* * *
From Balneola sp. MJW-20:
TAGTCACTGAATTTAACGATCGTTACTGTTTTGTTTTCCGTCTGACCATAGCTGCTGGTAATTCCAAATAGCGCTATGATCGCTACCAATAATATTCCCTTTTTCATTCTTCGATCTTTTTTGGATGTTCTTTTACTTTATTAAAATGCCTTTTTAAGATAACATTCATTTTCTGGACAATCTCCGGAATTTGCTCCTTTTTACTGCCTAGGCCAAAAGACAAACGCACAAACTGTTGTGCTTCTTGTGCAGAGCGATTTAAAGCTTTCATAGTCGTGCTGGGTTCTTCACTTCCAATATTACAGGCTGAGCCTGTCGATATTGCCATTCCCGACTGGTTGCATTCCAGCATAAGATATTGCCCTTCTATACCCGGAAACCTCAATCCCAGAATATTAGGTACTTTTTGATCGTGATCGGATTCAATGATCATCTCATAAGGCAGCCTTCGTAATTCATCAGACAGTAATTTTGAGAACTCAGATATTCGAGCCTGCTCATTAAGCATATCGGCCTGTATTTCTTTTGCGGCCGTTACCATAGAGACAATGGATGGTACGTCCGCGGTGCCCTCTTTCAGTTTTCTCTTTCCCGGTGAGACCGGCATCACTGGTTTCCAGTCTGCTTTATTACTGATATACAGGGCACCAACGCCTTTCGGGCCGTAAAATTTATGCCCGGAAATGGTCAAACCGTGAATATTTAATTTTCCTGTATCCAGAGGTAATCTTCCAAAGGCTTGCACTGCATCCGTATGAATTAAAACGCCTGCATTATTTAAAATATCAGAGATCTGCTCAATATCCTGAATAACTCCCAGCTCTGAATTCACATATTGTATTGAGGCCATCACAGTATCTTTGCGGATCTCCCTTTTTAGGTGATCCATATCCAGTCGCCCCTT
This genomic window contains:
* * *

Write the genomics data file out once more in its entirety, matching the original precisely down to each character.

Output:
From Balneola sp. MJW-20:
TAGTCACTGAATTTAACGATCGTTACTGTTTTGTTTTCCGTCTGACCATAGCTGCTGGTAATTCCAAATAGCGCTATGATCGCTACCAATAATATTCCCTTTTTCATTCTTCGATCTTTTTTGGATGTTCTTTTACTTTATTAAAATGCCTTTTTAAGATAACATTCATTTTCTGGACAATCTCCGGAATTTGCTCCTTTTTACTGCCTAGGCCAAAAGACAAACGCACAAACTGTTGTGCTTCTTGTGCAGAGCGATTTAAAGCTTTCATAGTCGTGCTGGGTTCTTCACTTCCAATATTACAGGCTGAGCCTGTCGATATTGCCATTCCCGACTGGTTGCATTCCAGCATAAGATATTGCCCTTCTATACCCGGAAACCTCAATCCCAGAATATTAGGTACTTTTTGATCGTGATCGGATTCAATGATCATCTCATAAGGCAGCCTTCGTAATTCATCAGACAGTAATTTTGAGAACTCAGATATTCGAGCCTGCTCATTAAGCATATCGGCCTGTATTTCTTTTGCGGCCGTTACCATAGAGACAATGGATGGTACGTCCGCGGTGCCCTCTTTCAGTTTTCTCTTTCCCGGTGAGACCGGCATCACTGGTTTCCAGTCTGCTTTATTACTGATATACAGGGCACCAACGCCTTTCGGGCCGTAAAATTTATGCCCGGAAATGGTCAAACCGTGAATATTTAATTTTCCTGTATCCAGAGGTAATCTTCCAAAGGCTTGCACTGCATCCGTATGAATTAAAACGCCTGCATTATTTAAAATATCAGAGATCTGCTCAATATCCTGAATAACTCCCAGCTCTGAATTCACATATTGTATTGAGGCCATCACAGTATCTTTGCGGATCTCCCTTTTTAGGTGATCCATATCCAGTCGCCCCTT
This genomic window contains: